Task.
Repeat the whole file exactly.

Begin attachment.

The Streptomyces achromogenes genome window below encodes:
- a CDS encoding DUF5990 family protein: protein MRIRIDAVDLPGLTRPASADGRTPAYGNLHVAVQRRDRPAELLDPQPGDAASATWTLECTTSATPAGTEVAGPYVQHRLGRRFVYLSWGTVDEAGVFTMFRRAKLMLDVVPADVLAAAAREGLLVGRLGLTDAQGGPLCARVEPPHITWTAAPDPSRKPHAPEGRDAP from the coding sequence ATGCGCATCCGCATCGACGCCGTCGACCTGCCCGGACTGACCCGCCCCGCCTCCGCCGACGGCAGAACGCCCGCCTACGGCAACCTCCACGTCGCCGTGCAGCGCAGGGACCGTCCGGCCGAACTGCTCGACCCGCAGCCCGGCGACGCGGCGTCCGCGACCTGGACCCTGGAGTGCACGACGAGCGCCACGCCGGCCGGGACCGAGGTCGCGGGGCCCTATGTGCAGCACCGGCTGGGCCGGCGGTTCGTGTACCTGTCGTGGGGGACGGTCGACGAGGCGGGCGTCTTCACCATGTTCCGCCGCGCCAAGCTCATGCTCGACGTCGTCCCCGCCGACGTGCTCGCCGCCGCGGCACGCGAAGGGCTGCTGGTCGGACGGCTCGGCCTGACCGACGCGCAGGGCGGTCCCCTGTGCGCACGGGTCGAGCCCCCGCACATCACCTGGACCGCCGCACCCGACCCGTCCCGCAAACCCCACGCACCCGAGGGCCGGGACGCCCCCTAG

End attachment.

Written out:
The Streptomyces achromogenes genome window below encodes:
- a CDS encoding DUF5990 family protein: protein MRIRIDAVDLPGLTRPASADGRTPAYGNLHVAVQRRDRPAELLDPQPGDAASATWTLECTTSATPAGTEVAGPYVQHRLGRRFVYLSWGTVDEAGVFTMFRRAKLMLDVVPADVLAAAAREGLLVGRLGLTDAQGGPLCARVEPPHITWTAAPDPSRKPHAPEGRDAP from the coding sequence ATGCGCATCCGCATCGACGCCGTCGACCTGCCCGGACTGACCCGCCCCGCCTCCGCCGACGGCAGAACGCCCGCCTACGGCAACCTCCACGTCGCCGTGCAGCGCAGGGACCGTCCGGCCGAACTGCTCGACCCGCAGCCCGGCGACGCGGCGTCCGCGACCTGGACCCTGGAGTGCACGACGAGCGCCACGCCGGCCGGGACCGAGGTCGCGGGGCCCTATGTGCAGCACCGGCTGGGCCGGCGGTTCGTGTACCTGTCGTGGGGGACGGTCGACGAGGCGGGCGTCTTCACCATGTTCCGCCGCGCCAAGCTCATGCTCGACGTCGTCCCCGCCGACGTGCTCGCCGCCGCGGCACGCGAAGGGCTGCTGGTCGGACGGCTCGGCCTGACCGACGCGCAGGGCGGTCCCCTGTGCGCACGGGTCGAGCCCCCGCACATCACCTGGACCGCCGCACCCGACCCGTCCCGCAAACCCCACGCACCCGAGGGCCGGGACGCCCCCTAG